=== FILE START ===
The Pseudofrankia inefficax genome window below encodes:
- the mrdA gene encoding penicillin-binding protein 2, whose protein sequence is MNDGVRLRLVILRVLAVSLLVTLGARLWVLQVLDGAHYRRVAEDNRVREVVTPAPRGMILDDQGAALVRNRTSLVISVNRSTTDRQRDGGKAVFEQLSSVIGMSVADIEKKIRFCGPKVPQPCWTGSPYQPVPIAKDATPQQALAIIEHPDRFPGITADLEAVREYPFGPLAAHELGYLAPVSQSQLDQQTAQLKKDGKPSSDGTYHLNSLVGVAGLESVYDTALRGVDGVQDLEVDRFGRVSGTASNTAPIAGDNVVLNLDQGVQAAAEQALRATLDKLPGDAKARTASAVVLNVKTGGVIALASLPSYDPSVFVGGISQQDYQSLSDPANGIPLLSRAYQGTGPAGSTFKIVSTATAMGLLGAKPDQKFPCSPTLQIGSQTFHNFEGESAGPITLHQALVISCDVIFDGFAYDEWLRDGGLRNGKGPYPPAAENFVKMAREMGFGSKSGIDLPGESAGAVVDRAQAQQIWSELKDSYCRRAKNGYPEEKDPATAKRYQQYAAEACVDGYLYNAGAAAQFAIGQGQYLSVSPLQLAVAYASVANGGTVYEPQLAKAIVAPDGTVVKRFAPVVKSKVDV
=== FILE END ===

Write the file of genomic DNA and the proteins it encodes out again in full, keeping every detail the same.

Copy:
The Pseudofrankia inefficax genome window below encodes:
- the mrdA gene encoding penicillin-binding protein 2, whose protein sequence is MNDGVRLRLVILRVLAVSLLVTLGARLWVLQVLDGAHYRRVAEDNRVREVVTPAPRGMILDDQGAALVRNRTSLVISVNRSTTDRQRDGGKAVFEQLSSVIGMSVADIEKKIRFCGPKVPQPCWTGSPYQPVPIAKDATPQQALAIIEHPDRFPGITADLEAVREYPFGPLAAHELGYLAPVSQSQLDQQTAQLKKDGKPSSDGTYHLNSLVGVAGLESVYDTALRGVDGVQDLEVDRFGRVSGTASNTAPIAGDNVVLNLDQGVQAAAEQALRATLDKLPGDAKARTASAVVLNVKTGGVIALASLPSYDPSVFVGGISQQDYQSLSDPANGIPLLSRAYQGTGPAGSTFKIVSTATAMGLLGAKPDQKFPCSPTLQIGSQTFHNFEGESAGPITLHQALVISCDVIFDGFAYDEWLRDGGLRNGKGPYPPAAENFVKMAREMGFGSKSGIDLPGESAGAVVDRAQAQQIWSELKDSYCRRAKNGYPEEKDPATAKRYQQYAAEACVDGYLYNAGAAAQFAIGQGQYLSVSPLQLAVAYASVANGGTVYEPQLAKAIVAPDGTVVKRFAPVVKSKVDV